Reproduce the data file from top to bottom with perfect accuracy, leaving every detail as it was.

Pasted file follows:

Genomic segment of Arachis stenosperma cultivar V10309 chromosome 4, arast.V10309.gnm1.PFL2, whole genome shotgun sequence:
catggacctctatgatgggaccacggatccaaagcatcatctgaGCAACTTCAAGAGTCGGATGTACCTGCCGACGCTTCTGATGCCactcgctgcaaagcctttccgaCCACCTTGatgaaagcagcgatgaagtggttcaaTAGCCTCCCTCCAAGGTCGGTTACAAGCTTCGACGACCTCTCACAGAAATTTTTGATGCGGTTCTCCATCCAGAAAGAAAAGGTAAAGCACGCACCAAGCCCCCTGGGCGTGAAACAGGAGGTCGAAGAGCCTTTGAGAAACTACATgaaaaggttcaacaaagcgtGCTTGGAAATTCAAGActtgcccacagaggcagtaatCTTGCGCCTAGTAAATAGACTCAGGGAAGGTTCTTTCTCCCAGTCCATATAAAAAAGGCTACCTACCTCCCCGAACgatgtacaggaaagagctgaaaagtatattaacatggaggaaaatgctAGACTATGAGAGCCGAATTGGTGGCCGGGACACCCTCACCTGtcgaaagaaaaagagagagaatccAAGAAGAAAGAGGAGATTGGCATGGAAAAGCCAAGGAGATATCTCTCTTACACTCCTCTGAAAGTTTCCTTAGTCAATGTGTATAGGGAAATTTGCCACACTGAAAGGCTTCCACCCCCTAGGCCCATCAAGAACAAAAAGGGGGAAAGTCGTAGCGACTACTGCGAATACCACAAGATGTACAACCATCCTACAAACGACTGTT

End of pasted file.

Genomic segment of Arachis stenosperma cultivar V10309 chromosome 4, arast.V10309.gnm1.PFL2, whole genome shotgun sequence:
catggacctctatgatgggaccacggatccaaagcatcatctgaGCAACTTCAAGAGTCGGATGTACCTGCCGACGCTTCTGATGCCactcgctgcaaagcctttccgaCCACCTTGatgaaagcagcgatgaagtggttcaaTAGCCTCCCTCCAAGGTCGGTTACAAGCTTCGACGACCTCTCACAGAAATTTTTGATGCGGTTCTCCATCCAGAAAGAAAAGGTAAAGCACGCACCAAGCCCCCTGGGCGTGAAACAGGAGGTCGAAGAGCCTTTGAGAAACTACATgaaaaggttcaacaaagcgtGCTTGGAAATTCAAGActtgcccacagaggcagtaatCTTGCGCCTAGTAAATAGACTCAGGGAAGGTTCTTTCTCCCAGTCCATATAAAAAAGGCTACCTACCTCCCCGAACgatgtacaggaaagagctgaaaagtatattaacatggaggaaaatgctAGACTATGAGAGCCGAATTGGTGGCCGGGACACCCTCACCTGtcgaaagaaaaagagagagaatccAAGAAGAAAGAGGAGATTGGCATGGAAAAGCCAAGGAGATATCTCTCTTACACTCCTCTGAAAGTTTCCTTAGTCAATGTGTATAGGGAAATTTGCCACACTGAAAGGCTTCCACCCCCTAGGCCCATCAAGAACAAAAAGGGGGAAAGTCGTAGCGACTACTGCGAATACCACAAGATGTACAACCATCCTACAAACGACTGTT